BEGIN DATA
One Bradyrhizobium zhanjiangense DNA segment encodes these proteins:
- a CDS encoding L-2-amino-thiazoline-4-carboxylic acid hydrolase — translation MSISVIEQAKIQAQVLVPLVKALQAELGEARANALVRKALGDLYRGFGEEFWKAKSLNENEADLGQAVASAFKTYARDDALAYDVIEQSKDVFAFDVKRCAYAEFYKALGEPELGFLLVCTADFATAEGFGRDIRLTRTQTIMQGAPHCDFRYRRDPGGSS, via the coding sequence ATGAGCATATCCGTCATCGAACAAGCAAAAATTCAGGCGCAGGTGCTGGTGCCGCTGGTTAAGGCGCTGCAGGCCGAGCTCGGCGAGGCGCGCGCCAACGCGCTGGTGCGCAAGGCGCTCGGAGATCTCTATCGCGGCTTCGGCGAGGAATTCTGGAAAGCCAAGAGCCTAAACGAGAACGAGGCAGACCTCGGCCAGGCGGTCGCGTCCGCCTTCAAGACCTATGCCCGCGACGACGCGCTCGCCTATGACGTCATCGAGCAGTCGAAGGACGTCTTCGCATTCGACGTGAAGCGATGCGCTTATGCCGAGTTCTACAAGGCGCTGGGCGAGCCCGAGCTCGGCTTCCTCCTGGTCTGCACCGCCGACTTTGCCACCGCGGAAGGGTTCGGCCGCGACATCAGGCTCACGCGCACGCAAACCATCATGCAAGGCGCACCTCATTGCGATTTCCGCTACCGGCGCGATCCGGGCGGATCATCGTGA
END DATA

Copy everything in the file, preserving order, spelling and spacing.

One Bradyrhizobium zhanjiangense DNA segment encodes these proteins:
- a CDS encoding L-2-amino-thiazoline-4-carboxylic acid hydrolase — translation MSISVIEQAKIQAQVLVPLVKALQAELGEARANALVRKALGDLYRGFGEEFWKAKSLNENEADLGQAVASAFKTYARDDALAYDVIEQSKDVFAFDVKRCAYAEFYKALGEPELGFLLVCTADFATAEGFGRDIRLTRTQTIMQGAPHCDFRYRRDPGGSS, via the coding sequence ATGAGCATATCCGTCATCGAACAAGCAAAAATTCAGGCGCAGGTGCTGGTGCCGCTGGTTAAGGCGCTGCAGGCCGAGCTCGGCGAGGCGCGCGCCAACGCGCTGGTGCGCAAGGCGCTCGGAGATCTCTATCGCGGCTTCGGCGAGGAATTCTGGAAAGCCAAGAGCCTAAACGAGAACGAGGCAGACCTCGGCCAGGCGGTCGCGTCCGCCTTCAAGACCTATGCCCGCGACGACGCGCTCGCCTATGACGTCATCGAGCAGTCGAAGGACGTCTTCGCATTCGACGTGAAGCGATGCGCTTATGCCGAGTTCTACAAGGCGCTGGGCGAGCCCGAGCTCGGCTTCCTCCTGGTCTGCACCGCCGACTTTGCCACCGCGGAAGGGTTCGGCCGCGACATCAGGCTCACGCGCACGCAAACCATCATGCAAGGCGCACCTCATTGCGATTTCCGCTACCGGCGCGATCCGGGCGGATCATCGTGA